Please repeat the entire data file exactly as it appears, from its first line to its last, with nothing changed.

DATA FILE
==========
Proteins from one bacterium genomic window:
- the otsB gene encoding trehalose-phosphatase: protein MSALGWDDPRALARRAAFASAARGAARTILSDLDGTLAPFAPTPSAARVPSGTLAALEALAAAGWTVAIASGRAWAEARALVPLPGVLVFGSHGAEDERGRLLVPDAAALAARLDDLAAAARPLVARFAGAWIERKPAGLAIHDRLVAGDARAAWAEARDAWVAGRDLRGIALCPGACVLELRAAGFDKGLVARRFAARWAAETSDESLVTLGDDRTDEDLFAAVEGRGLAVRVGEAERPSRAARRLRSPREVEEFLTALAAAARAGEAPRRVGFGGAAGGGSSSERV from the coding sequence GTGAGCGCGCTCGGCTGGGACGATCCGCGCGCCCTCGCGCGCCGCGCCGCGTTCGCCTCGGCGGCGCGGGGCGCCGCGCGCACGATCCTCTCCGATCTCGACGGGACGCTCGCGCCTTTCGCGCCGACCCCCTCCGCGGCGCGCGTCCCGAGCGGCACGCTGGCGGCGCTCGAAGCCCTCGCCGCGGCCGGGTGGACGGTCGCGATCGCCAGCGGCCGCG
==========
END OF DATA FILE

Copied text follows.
Proteins from one bacterium genomic window:
- the otsB gene encoding trehalose-phosphatase: protein MSALGWDDPRALARRAAFASAARGAARTILSDLDGTLAPFAPTPSAARVPSGTLAALEALAAAGWTVAIASGRAWAEARALVPLPGVLVFGSHGAEDERGRLLVPDAAALAARLDDLAAAARPLVARFAGAWIERKPAGLAIHDRLVAGDARAAWAEARDAWVAGRDLRGIALCPGACVLELRAAGFDKGLVARRFAARWAAETSDESLVTLGDDRTDEDLFAAVEGRGLAVRVGEAERPSRAARRLRSPREVEEFLTALAAAARAGEAPRRVGFGGAAGGGSSSERV from the coding sequence GTGAGCGCGCTCGGCTGGGACGATCCGCGCGCCCTCGCGCGCCGCGCCGCGTTCGCCTCGGCGGCGCGGGGCGCCGCGCGCACGATCCTCTCCGATCTCGACGGGACGCTCGCGCCTTTCGCGCCGACCCCCTCCGCGGCGCGCGTCCCGAGCGGCACGCTGGCGGCGCTCGAAGCCCTCGCCGCGGCCGGGTGGACGGTCGCGATCGCCAGCGGCCGCG